A friend of mine, who works in the sustainable food industry, was alarmed by my recent post on overfishing. Not alarmed to learn about the demise of marine ecosystems (she already knows all that), but alarmed by my lugubrious tone. What I’d intended to accomplish with the post was to add my voice to the cacophony of people talking, shouting, and debating the extent to which we’ve overfished the seas, and what we can do about it. What I’d actually done, she worried, was make the whole scenario seem overwhelmingly gloomy and doomy. Not – I agree with her here – the greatest catalyst for change.
How about naming a few specific examples of measures already being taken to stop overfishing, she suggested? How about CSFs?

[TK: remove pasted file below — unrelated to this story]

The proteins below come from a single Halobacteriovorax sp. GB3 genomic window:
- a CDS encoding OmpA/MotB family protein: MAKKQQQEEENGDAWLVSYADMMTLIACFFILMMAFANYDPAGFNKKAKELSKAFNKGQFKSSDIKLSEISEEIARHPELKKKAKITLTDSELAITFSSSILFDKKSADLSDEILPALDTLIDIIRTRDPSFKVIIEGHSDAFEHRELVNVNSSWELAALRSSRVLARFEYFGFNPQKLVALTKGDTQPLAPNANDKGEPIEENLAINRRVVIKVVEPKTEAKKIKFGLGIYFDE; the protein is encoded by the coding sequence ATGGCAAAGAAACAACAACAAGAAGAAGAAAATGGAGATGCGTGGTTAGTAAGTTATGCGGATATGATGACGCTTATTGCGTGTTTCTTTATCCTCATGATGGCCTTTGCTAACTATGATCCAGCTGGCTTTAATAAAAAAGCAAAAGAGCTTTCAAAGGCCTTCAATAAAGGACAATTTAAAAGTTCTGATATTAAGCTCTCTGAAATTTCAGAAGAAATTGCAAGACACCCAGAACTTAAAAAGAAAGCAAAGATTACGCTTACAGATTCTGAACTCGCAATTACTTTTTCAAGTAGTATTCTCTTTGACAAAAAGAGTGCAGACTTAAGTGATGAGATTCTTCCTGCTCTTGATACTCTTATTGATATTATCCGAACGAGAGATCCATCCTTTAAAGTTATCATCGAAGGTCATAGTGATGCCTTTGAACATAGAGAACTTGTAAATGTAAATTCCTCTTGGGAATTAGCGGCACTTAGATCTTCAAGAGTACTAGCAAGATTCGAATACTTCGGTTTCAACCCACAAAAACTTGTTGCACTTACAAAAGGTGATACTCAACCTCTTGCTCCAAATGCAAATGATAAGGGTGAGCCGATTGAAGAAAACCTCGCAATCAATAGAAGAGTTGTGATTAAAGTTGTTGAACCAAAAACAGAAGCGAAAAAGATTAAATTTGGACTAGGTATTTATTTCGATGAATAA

CS whats, I asked?
CSFs, she said. Like community supported agriculture (CSA) organizations (those groups you can sign up for that deliver a box of locally, sustainably grown produce to your door once a week or month), but for seafood. CSFs – though each operates according to its own fishing ethics – attempt to meet the growing demand for locally, sustainably caught fish.
This friend, ahead-of-the-wave as she is, already belongs to a CSF called Cape Ann Fresh Catch, though the trend only really got going a year or so ago. Each week, she visits her local designated pick up spot, and collects that week’s fresh catch as well as suggested recipes. So far, this season, she’s raved about the CSFs haddock, cod, pollock, and hake.
Solutions, solutions, solutions.